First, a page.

Today, the World Council of Churches sees its role as sharing "the legacy of the one ecumenical movement and the responsibility to keep it alive" and acting "as a trustee for the inner coherence of the movement".
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For a significant part of the Christian world, one of the highest goals to be sought is the reconciliation of the various denominations by overcoming the historical divisions within Christianity. Even where there is broad agreement upon this goal, approaches to ecumenism vary. Generally, Protestants see fulfillment of the goal of ecumenism as consisting in general agreements on teachings about central issues of faith, with mutual pastoral accountability between the diverse churches regarding the teachings of salvation.
For Catholics and Orthodox on the other hand, the true unity of Christendom is treated in accordance with their more sacramental understanding of the Body of Christ; this ecclesiastical matter for them is closely linked to key theological issues (e.g. regarding the Eucharist and the historical Episcopate), and requires full dogmatic assent to the pastoral authority of the Church for full communion to be considered viable and valid. Thus, there are different answers even to the question of the church, which finally is the goal of the ecumenist movement itself. However, the desire of unity is expressed by many denominations, generally that all who profess faith in Christ in sincerity, would be more fully cooperative and supportive of one another.
For the Catholic and Orthodox churches, the process of approaching one another is formally split in two successive stages: the "dialogue of love" and the "dialogue of truth". To the former belong the mutual revocation in 1965 of the anathemas of 1054 (see below Contemporary developments), returning the relics of Sabbas the Sanctified (a common saint) to Mar Saba in the same year, and the first visit of a Pope to an Orthodox country in a millennium (Pope John Paul II accepting the invitation of the Patriarch of the Romanian Orthodox Church, Teoctist, in 1999), among others. The later one, involving effective theological engagement on matters of dogma, is only just commencing.
Christian ecumenism can be described in terms of the three largest divisions of Christianity: Roman Catholic, Eastern Orthodox, and Protestant. While this underemphasizes the complexity of these divisions, it is a useful model.
The Roman Catholic Church has always considered it a duty of the highest rank to seek full unity with estranged communions of fellow-Christians and, at the same time, to reject what it sees as a false union that would mean being unfaithful to or glossing over the teaching of sacred scripture and tradition.
Before the Second Vatican Council, the main stress was laid on this second aspect, as exemplified in canon 1258 of the 1917 Code of Canon Law:
The 1983 Code of Canon Law has no corresponding canon. It absolutely forbids Roman Catholic priests to concelebrate the Eucharist with members of communities which are not in full communion (canon 908), but allows, in certain circumstances and under certain conditions, other sharing in the sacraments. The Directory for the Application of Principles and Norms on Ecumenism, 102 states: "Christians may be encouraged to share in spiritual activities and resources, i.e., to share that spiritual heritage they have in common in a manner and to a degree appropriate to their present divided state."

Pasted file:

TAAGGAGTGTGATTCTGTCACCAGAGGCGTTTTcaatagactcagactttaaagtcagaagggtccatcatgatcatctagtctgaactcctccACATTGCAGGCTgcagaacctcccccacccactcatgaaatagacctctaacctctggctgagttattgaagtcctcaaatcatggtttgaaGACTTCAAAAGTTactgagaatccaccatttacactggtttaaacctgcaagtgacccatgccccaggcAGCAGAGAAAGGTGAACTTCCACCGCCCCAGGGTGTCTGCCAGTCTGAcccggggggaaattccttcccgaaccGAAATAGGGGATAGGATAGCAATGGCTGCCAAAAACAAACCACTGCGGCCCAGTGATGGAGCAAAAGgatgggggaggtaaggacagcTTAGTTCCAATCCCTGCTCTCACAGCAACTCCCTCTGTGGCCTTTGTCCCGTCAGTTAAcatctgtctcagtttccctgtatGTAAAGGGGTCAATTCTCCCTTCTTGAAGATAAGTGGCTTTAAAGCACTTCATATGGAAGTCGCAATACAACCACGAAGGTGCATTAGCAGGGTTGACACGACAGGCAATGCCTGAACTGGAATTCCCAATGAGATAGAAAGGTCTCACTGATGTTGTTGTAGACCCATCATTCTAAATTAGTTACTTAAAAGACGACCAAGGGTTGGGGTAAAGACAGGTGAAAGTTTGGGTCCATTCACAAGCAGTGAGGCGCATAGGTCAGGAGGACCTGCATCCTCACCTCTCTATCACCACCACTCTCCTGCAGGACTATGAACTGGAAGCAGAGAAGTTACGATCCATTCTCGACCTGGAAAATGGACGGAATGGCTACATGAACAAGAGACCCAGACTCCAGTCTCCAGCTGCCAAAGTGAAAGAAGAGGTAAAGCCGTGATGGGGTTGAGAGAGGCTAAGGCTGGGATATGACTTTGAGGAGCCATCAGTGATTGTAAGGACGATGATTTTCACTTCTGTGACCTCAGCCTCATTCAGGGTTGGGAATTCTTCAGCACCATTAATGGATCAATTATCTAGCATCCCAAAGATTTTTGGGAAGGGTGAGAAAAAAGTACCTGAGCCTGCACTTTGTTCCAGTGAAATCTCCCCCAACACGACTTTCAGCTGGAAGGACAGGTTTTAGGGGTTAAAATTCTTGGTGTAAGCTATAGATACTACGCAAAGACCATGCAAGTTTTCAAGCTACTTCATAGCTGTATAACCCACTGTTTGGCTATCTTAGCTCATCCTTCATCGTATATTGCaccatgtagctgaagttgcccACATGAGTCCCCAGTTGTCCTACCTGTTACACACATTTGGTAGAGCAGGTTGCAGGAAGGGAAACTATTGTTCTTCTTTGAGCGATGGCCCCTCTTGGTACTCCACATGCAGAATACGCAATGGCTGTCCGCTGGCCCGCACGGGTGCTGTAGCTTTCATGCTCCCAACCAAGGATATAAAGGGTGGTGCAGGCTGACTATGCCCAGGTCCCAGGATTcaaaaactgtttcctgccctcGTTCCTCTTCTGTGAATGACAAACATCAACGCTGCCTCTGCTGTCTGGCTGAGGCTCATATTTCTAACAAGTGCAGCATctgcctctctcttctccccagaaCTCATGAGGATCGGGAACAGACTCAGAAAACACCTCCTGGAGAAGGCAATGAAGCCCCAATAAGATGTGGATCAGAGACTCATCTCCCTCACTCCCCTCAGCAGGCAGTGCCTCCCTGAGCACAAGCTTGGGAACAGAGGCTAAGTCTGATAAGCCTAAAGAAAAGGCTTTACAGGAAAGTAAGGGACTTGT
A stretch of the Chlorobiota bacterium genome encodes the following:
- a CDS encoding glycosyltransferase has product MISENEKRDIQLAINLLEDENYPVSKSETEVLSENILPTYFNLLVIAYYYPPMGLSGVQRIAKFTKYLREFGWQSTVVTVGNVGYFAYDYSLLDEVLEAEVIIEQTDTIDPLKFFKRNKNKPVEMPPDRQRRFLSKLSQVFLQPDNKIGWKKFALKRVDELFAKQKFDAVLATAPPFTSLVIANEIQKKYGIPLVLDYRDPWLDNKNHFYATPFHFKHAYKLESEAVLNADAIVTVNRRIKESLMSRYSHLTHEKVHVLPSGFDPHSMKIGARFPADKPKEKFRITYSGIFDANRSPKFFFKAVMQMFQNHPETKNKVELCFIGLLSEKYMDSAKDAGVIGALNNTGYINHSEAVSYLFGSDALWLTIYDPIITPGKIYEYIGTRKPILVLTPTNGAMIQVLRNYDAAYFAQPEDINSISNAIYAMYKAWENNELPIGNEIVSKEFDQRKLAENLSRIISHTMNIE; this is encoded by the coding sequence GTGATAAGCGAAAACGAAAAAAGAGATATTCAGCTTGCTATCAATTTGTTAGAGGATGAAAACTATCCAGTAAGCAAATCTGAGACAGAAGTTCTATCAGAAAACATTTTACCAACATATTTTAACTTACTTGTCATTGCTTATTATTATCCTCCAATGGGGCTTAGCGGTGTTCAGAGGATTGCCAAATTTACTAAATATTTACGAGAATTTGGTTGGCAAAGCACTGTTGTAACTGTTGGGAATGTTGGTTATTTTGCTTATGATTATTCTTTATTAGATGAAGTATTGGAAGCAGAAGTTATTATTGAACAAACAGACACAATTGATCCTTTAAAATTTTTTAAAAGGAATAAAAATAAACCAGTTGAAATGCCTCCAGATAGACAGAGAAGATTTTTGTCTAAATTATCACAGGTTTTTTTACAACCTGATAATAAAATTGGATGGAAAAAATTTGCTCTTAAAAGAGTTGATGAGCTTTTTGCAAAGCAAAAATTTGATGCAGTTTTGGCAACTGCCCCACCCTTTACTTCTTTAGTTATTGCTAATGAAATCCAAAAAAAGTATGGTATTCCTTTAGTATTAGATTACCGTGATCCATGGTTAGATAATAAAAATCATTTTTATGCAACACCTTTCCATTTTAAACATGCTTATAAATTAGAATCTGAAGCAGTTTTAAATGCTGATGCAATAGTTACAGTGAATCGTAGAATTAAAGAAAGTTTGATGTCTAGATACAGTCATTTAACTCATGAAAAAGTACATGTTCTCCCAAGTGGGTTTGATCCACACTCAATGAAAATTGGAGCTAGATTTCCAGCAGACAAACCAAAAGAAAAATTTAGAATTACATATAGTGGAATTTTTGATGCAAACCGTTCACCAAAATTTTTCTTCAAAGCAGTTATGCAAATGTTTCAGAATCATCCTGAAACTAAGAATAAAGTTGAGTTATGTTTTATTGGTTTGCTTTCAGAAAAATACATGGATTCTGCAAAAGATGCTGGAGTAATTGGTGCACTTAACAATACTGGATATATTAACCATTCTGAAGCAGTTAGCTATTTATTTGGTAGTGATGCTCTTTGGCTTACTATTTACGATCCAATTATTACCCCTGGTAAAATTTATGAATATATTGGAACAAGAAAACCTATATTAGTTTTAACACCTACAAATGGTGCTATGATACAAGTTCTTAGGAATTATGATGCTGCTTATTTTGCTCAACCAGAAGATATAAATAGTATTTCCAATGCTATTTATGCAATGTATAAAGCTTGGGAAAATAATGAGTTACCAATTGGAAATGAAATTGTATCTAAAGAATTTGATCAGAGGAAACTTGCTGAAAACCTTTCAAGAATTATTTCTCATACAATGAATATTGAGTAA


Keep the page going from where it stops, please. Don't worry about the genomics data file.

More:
Pope John XXIII, who convoked the council that brought this change of emphasis about, said that the council's aim was to seek renewal of the church itself, which would serve, for those separated from the See of Rome, as a "gentle invitation to seek and find that unity for which Jesus Christ prayed so ardently to his heavenly Father".
Some elements of the Roman Catholic perspective on ecumenism are illustrated in the following quotations from the council's decree on ecumenism, Unitatis Redintegratio of 21 November 1964, and Pope John Paul II's encyclical, Ut Unum Sint of 25 May 1995.
Every renewal of the Church is essentially grounded in an increase of fidelity to her own calling. Undoubtedly this is the basis of the movement toward unity ... There can be no ecumenism worthy of the name without a change of heart. For it is from renewal of the inner life of our minds, from self-denial and an unstinted love that desires of unity take their rise and develop in a mature way. We should therefore pray to the Holy Spirit for the grace to be genuinely self-denying, humble. gentle in the service of others, and to have an attitude of brotherly generosity towards them. ... The words of St. John hold good about sins against unity: "If we say we have not sinned, we make him a liar, and his word is not in us". So we humbly beg pardon of God and of our separated brethren, just as we forgive them that trespass against us.—
Christians cannot underestimate the burden of long-standing misgivings inherited from the past, and of mutual misunderstandings and prejudices. Complacency, indifference and insufficient knowledge of one another often make this situation worse. Consequently, the commitment to ecumenism must be based upon the conversion of hearts and upon prayer, which will also lead to the necessary purification of past memories. With the grace of the Holy Spirit, the Lord's disciples, inspired by love, by the power of the truth and by a sincere desire for mutual forgiveness and reconciliation, are called to re-examine together their painful past and the hurt which that past regrettably continues to provoke even today.—
In ecumenical dialogue, Catholic theologians standing fast by the teaching of the Church and investigating the divine mysteries with the separated brethren must proceed with love for the truth, with charity, and with humility. When comparing doctrines with one another, they should remember that in Catholic doctrine there exists a "hierarchy" of truths, since they vary in their relation to the fundamental Christian faith. Thus the way will be opened by which through fraternal rivalry all will be stirred to a deeper understanding and a clearer presentation of the unfathomable riches of Christ.—